9. Should the District wish to move forward with a municipal parking program of which the ITC may be the initial project, a newly created District Parking Authority ideally would receive a share of revenues from meters, parking fines, as well as revenues from facility operations to move forward financially as a self-supporting entity.


Roadway Network Improvements

Due to the size and complexity of an ITC, there are several transportation improvements that will need to be made in order to accommodate traffic flow into and out of the site. While there are several minor improvements listed in the study, such as adding right and left turn lanes at a few key locations, improvements and modifications to provide direct connections with I-395 are much more significant. Preliminary estimates for improvements to I-395 indicate that the costs will be approximately $15.4 million. These are in addition to improvements to construct a tunnel from New York Avenue to I-395, which are presented as recommended improvements in other studies and not related to the construction of an ITC at this site.

While the transportation improvements listed in this study will facilitate vehicular flow associated with the ITC, it should be noted that other circulation improvements, proposed by other studies, could affect traffic flow to and from the ITC. As such, the recommendations listed in this study might need to change to reflect modifications to the roadway network when the construction of an ITC becomes imminent.

Transportation Modes

In addition to transportation improvements to the roadway network, decisions regarding the intermodal nature of the facility are needed. Tour bus parking at the site is a possibility, and such parking is needed in the District. To facilitate tour buses, however, the decision would need to be made in advance of design work, so that the appropriate accommodations could be made for buses. This would include incorporating larger turning radii arid larger parking spaces in portions of the facility.

Additional recommendations from other studies include incorporating bus stops and future circulator trolley stops within the ITC. Facilities to incorporate these transit modes should be included in the design of an ITC. The circulator-trolley system linkage would be a necessary part of the ITC Comprehensive Intermodal Strategy. A linkage is required to nearby Metrorail stations (e.g., Gallery Place, Mount Vernon/UDC and Metro Center).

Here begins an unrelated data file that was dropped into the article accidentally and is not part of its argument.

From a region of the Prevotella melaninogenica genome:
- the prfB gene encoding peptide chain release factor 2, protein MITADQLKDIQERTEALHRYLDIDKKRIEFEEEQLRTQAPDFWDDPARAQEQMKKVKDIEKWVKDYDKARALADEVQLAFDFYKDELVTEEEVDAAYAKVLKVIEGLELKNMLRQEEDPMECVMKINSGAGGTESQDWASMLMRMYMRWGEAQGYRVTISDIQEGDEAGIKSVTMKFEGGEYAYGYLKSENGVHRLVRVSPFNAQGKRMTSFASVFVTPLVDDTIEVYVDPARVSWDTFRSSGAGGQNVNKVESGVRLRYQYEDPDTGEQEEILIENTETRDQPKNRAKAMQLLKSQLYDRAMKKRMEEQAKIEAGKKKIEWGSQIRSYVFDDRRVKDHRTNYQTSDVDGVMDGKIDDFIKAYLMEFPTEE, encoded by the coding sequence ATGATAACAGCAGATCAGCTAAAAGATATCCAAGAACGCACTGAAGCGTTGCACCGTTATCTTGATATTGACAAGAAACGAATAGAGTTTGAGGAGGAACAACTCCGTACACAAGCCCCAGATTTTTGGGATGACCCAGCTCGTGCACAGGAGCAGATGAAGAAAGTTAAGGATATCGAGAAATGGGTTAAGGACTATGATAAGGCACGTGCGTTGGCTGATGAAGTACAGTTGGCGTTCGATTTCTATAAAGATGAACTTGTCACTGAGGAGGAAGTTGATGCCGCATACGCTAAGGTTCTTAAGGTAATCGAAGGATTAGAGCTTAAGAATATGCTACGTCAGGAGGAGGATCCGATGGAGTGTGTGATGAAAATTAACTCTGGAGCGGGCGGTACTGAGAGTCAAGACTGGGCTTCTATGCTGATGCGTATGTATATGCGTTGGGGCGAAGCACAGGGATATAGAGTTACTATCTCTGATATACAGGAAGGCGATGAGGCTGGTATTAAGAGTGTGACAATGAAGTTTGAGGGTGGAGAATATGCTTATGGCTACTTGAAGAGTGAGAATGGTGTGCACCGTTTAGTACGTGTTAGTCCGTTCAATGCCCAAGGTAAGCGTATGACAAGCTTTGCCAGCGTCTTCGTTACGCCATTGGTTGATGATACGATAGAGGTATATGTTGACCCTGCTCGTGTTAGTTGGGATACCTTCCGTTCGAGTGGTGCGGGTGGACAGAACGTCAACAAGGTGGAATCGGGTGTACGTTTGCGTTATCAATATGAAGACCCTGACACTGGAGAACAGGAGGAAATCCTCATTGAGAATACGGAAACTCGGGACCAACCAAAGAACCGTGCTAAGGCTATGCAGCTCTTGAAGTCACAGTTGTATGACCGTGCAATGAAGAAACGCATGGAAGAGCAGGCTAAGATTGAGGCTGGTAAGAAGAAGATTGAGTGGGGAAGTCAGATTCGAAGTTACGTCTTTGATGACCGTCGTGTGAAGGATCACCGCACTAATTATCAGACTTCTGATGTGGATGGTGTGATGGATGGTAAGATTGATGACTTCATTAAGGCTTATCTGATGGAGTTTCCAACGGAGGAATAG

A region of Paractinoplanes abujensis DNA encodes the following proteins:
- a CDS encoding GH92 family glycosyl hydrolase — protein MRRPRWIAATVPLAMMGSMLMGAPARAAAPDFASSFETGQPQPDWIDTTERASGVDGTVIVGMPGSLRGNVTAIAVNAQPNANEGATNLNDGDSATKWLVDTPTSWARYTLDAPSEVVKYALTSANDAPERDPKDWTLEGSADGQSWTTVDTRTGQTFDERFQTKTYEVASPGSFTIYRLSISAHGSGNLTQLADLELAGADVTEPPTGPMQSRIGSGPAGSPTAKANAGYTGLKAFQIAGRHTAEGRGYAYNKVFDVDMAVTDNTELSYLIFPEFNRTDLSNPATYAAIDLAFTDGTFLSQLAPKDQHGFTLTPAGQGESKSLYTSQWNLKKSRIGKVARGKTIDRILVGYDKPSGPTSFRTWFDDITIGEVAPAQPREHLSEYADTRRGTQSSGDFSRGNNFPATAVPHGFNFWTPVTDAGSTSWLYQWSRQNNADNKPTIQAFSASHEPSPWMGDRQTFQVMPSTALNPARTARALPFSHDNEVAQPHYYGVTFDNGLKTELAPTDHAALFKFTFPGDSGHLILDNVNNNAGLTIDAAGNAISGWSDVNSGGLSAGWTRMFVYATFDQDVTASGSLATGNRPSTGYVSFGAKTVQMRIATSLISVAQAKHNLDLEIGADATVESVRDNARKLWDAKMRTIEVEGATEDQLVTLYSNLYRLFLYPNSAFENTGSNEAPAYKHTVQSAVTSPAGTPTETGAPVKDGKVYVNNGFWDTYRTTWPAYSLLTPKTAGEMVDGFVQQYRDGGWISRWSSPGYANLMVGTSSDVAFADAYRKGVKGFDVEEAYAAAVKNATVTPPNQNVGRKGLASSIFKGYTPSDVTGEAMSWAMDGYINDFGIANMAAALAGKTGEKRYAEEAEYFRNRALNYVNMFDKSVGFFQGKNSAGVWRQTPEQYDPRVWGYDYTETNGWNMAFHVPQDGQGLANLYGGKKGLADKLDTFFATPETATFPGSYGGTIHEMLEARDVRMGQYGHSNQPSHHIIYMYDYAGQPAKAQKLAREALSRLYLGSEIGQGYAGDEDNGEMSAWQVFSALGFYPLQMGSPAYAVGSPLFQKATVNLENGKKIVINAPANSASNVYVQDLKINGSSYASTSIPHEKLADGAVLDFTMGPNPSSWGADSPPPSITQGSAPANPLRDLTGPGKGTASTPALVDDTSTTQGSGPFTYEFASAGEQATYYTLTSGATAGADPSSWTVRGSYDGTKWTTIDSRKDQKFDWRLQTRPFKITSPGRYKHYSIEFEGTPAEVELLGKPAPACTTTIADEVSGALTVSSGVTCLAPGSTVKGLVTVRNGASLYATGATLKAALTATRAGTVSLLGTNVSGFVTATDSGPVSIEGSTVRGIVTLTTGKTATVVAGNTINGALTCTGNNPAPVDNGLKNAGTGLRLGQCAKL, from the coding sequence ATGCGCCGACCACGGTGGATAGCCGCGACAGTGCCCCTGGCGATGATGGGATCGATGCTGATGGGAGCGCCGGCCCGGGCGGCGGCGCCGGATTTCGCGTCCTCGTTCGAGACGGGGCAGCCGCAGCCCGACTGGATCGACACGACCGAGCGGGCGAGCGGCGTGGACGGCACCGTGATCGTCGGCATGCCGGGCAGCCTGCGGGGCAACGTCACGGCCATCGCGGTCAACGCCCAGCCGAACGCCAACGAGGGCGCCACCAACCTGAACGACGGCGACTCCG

The parking component of the ITC project should be viewed in the context of an internal circulation plan for the District. In this plan, the ITC provides "intercept parking" and accommodates intermodal transfers (e.g., trolley, Metro, walking, inter-city bus, Tour Mobiles, shuttles) throughout the District.

The ITC could become an important node in the internal circulation plan within the District of Columbia. It could become the inner beltway in a transportation system functionally related to Metro which performs the distribution function along with the road network. This type of intermodalism allows greater modal choice.


The development of an ITC at the particular site studied in this report, requires the purchase of six development squares in a section of Downtown East. As described in this report, there is a variety of existing development currently located on these squares. For the purposes of this Feasibility study, it was assumed that this property could be purchased and the existing buildings on the property would be demolished to accommodate the construction of the ITC. Determining the feasibility of purchasing the affected properties and demolition of existing buildings were not included as part of this study. Individual owners will need to be approached regarding sale of their property. In addition, there are also outstanding plans for development in this area that need to be addressed from a comprehensive planning standpoint.

One example of a planned development in this area is the Salvation Army Planned Unit Development (PUD). Should the District decide to construct an ITC in this location, plans for the Salvation Army PUD at this site need to be addressed accordingly, and perhaps a new location found for the Salvation Army's development. Current uses in the area include the Museum Square apartments, which were constructed in 1980 and the Federal Immigration and Naturalization Service Building.

Socio-Economic and Historic Resources

Due to some of the existing uses at the proposed site, arrangements to relocate and/or accommodate existing land uses will be required. These existing land uses include the Museum Square apartments, as described above, as well as the House of Ruth which is eligible for listing in the National Register of Historic Places.

Next Steps

The purpose of this report was to perform a Feasibility study for the construction of an Intermodal Transportation Center at the site bounded by New York Avenue, 4th Street, Massachusetts Avenue, and 6th Street. There are several steps that need to be undertaken to bring the ITC development to fruition. Listed below are some of the steps that need to be taken to continue the process towards the development and construction of an ITC at this site:

  1. Identification and establishment of an entity to carry the project forward. This may include the establishment of a Parking Authority and/or a Development Authority;
  2. Identification of reasonable funding sources and financial mechanisms;
  3. Preparation of a Draft Environmental Impact Statement (DEIS) followed by a Final Environmental Impact Statement (FEIS). The Environmental Impact Statement process would cost approximately $1-$2 million and take approximately 12 to 18 months to complete. Several of the issues that were not addressed or were mentioned briefly in this Feasibility study would need to be studied more thoroughly in this process, such as air quality, noise, Section 106, and consistency with comprehensive planning goals within the Downtown East sector of the District;
  4. Land acquisition and condemnations;
  5. Modification of zoning regulations;
  6. Planning and Design Approvals from the District of Columbia, National Capital Planning Commission and others;
  7. Preliminary/final engineering and design;
  8. Programmatic/development decisions affecting the ITC; and
  9. Construction.